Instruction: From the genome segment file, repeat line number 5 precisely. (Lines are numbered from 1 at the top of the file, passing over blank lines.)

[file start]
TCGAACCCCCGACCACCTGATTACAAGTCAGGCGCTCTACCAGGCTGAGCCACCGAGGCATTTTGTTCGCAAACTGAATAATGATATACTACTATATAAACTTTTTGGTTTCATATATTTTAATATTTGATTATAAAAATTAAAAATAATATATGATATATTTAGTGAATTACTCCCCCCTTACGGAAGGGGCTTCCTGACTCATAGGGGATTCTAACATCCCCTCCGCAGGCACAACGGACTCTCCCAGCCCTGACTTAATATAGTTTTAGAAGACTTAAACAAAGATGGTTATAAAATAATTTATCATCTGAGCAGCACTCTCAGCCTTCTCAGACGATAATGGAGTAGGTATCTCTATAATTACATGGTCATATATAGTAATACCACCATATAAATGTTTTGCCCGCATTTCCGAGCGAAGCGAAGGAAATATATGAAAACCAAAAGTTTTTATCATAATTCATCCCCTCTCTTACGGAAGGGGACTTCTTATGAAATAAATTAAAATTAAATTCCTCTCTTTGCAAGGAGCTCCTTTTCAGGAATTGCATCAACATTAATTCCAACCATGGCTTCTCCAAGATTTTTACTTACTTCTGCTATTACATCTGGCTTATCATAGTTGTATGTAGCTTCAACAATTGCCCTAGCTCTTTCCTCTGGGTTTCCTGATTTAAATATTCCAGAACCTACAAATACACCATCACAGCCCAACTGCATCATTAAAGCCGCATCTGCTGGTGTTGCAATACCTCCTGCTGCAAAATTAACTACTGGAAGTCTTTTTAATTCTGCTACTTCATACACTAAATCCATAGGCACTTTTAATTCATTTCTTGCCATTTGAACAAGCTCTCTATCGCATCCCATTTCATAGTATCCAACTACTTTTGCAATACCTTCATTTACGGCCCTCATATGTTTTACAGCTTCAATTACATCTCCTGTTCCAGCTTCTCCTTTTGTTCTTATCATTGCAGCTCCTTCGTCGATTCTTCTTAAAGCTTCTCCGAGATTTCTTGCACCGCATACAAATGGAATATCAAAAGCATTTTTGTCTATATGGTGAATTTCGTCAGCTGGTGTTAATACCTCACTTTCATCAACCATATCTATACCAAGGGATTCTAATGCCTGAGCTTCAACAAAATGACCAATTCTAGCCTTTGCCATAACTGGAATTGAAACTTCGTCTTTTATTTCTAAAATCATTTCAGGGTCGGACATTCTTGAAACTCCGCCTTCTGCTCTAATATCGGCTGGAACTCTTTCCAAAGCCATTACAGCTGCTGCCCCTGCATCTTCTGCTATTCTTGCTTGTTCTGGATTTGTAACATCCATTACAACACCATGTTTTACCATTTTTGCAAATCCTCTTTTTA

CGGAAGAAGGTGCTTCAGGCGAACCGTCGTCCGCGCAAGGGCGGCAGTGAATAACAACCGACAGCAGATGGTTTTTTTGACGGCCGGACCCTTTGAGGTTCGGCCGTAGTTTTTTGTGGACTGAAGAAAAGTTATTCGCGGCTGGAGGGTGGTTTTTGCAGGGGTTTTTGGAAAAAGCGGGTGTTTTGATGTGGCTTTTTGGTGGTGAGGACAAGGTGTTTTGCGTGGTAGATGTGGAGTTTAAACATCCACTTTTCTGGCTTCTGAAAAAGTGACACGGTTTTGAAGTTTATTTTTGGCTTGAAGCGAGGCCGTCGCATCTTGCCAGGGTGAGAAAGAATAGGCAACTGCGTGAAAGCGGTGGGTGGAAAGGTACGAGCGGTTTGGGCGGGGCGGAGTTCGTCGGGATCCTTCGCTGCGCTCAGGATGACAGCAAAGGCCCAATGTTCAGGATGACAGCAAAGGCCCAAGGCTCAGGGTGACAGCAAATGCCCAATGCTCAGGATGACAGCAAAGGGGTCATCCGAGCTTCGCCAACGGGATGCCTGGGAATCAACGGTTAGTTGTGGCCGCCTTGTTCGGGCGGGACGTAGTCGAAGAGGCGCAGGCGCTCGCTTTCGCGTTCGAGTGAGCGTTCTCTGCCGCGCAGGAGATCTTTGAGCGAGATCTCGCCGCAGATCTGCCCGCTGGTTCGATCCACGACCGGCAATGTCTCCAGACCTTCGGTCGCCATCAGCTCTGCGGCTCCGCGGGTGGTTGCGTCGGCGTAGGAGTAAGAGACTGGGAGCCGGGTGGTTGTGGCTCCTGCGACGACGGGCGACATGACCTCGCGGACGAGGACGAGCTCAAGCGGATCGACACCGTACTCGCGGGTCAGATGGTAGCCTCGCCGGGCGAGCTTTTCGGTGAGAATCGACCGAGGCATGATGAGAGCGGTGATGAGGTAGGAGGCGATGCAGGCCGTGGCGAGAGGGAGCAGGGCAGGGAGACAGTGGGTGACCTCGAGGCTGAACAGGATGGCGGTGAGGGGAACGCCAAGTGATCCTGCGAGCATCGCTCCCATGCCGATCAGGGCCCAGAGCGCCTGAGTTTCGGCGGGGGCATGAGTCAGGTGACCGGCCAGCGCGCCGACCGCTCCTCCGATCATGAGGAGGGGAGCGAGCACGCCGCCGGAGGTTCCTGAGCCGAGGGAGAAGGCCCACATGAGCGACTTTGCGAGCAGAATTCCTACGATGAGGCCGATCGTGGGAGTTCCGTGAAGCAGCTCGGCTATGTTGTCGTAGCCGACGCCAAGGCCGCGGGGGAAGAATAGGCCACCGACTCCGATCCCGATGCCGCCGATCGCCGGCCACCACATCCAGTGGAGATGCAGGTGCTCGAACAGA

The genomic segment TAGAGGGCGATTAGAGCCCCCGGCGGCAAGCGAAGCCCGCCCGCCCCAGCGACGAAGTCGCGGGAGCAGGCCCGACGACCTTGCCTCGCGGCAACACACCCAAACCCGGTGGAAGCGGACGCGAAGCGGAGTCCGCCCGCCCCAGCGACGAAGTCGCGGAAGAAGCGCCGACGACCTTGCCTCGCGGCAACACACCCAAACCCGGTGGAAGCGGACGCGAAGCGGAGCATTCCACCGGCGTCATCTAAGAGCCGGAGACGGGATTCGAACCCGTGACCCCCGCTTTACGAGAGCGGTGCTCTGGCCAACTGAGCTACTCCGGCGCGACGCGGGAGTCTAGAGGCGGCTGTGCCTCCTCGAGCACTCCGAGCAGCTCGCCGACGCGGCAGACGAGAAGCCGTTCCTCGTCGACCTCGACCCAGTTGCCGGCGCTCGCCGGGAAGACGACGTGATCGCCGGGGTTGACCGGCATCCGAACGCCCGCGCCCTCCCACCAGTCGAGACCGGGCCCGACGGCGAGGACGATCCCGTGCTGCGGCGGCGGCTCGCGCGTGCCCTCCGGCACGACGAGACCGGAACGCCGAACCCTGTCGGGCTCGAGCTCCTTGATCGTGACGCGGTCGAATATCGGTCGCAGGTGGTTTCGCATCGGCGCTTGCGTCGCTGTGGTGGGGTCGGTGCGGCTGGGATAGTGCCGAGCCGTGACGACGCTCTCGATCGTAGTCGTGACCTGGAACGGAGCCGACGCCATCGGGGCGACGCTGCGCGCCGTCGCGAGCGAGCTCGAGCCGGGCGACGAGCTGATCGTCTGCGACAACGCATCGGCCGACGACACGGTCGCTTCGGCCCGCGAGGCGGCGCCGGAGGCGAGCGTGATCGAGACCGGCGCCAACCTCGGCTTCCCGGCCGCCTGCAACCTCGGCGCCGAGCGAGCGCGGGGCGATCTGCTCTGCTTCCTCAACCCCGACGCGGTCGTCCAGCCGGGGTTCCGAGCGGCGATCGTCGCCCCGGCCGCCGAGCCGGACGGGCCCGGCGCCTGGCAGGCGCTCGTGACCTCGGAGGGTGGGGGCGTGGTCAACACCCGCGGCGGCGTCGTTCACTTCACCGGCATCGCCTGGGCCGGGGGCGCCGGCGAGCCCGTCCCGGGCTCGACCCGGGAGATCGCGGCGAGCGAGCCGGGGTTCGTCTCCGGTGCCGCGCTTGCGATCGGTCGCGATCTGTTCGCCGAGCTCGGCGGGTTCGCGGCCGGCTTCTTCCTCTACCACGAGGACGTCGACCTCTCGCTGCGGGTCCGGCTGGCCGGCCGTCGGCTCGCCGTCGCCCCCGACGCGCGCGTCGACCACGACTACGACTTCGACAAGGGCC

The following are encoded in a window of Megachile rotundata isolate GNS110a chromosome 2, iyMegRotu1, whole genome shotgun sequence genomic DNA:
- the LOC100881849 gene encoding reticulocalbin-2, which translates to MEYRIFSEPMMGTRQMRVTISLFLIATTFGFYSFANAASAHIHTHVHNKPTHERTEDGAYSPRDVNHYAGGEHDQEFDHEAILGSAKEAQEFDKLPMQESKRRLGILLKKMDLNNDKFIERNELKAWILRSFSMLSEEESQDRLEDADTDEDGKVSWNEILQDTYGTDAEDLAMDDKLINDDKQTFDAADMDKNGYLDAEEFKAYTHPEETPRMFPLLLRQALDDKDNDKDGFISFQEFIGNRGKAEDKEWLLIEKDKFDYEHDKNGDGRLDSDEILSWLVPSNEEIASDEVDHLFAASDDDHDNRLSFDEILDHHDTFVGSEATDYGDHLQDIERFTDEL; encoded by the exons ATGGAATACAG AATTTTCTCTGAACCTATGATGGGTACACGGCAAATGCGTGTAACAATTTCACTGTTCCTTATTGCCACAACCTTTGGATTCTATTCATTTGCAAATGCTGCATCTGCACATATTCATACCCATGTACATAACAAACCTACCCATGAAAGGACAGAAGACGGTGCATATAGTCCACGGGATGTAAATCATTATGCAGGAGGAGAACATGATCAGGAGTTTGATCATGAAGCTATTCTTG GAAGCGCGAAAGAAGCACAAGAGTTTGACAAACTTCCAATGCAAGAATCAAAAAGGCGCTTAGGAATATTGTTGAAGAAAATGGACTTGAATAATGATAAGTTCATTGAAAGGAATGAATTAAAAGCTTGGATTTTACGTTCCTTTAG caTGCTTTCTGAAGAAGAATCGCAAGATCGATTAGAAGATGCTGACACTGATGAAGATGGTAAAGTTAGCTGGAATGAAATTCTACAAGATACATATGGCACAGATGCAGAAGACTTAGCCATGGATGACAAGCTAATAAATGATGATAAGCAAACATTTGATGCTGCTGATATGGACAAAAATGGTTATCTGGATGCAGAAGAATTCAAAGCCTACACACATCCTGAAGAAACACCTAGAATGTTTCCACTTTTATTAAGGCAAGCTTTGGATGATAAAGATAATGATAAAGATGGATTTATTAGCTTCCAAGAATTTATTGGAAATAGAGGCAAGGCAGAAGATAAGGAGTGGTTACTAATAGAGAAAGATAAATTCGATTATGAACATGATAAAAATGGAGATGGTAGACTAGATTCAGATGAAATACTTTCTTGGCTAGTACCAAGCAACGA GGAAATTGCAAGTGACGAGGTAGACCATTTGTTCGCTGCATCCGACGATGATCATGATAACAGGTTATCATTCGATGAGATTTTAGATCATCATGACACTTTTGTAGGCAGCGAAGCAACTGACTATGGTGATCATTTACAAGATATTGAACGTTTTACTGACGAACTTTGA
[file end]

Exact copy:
- the LOC100881849 gene encoding reticulocalbin-2, which translates to MEYRIFSEPMMGTRQMRVTISLFLIATTFGFYSFANAASAHIHTHVHNKPTHERTEDGAYSPRDVNHYAGGEHDQEFDHEAILGSAKEAQEFDKLPMQESKRRLGILLKKMDLNNDKFIERNELKAWILRSFSMLSEEESQDRLEDADTDEDGKVSWNEILQDTYGTDAEDLAMDDKLINDDKQTFDAADMDKNGYLDAEEFKAYTHPEETPRMFPLLLRQALDDKDNDKDGFISFQEFIGNRGKAEDKEWLLIEKDKFDYEHDKNGDGRLDSDEILSWLVPSNEEIASDEVDHLFAASDDDHDNRLSFDEILDHHDTFVGSEATDYGDHLQDIERFTDEL; encoded by the exons ATGGAATACAG AATTTTCTCTGAACCTATGATGGGTACACGGCAAATGCGTGTAACAATTTCACTGTTCCTTATTGCCACAACCTTTGGATTCTATTCATTTGCAAATGCTGCATCTGCACATATTCATACCCATGTACATAACAAACCTACCCATGAAAGGACAGAAGACGGTGCATATAGTCCACGGGATGTAAATCATTATGCAGGAGGAGAACATGATCAGGAGTTTGATCATGAAGCTATTCTTG GAAGCGCGAAAGAAGCACAAGAGTTTGACAAACTTCCAATGCAAGAATCAAAAAGGCGCTTAGGAATATTGTTGAAGAAAATGGACTTGAATAATGATAAGTTCATTGAAAGGAATGAATTAAAAGCTTGGATTTTACGTTCCTTTAG caTGCTTTCTGAAGAAGAATCGCAAGATCGATTAGAAGATGCTGACACTGATGAAGATGGTAAAGTTAGCTGGAATGAAATTCTACAAGATACATATGGCACAGATGCAGAAGACTTAGCCATGGATGACAAGCTAATAAATGATGATAAGCAAACATTTGATGCTGCTGATATGGACAAAAATGGTTATCTGGATGCAGAAGAATTCAAAGCCTACACACATCCTGAAGAAACACCTAGAATGTTTCCACTTTTATTAAGGCAAGCTTTGGATGATAAAGATAATGATAAAGATGGATTTATTAGCTTCCAAGAATTTATTGGAAATAGAGGCAAGGCAGAAGATAAGGAGTGGTTACTAATAGAGAAAGATAAATTCGATTATGAACATGATAAAAATGGAGATGGTAGACTAGATTCAGATGAAATACTTTCTTGGCTAGTACCAAGCAACGA GGAAATTGCAAGTGACGAGGTAGACCATTTGTTCGCTGCATCCGACGATGATCATGATAACAGGTTATCATTCGATGAGATTTTAGATCATCATGACACTTTTGTAGGCAGCGAAGCAACTGACTATGGTGATCATTTACAAGATATTGAACGTTTTACTGACGAACTTTGA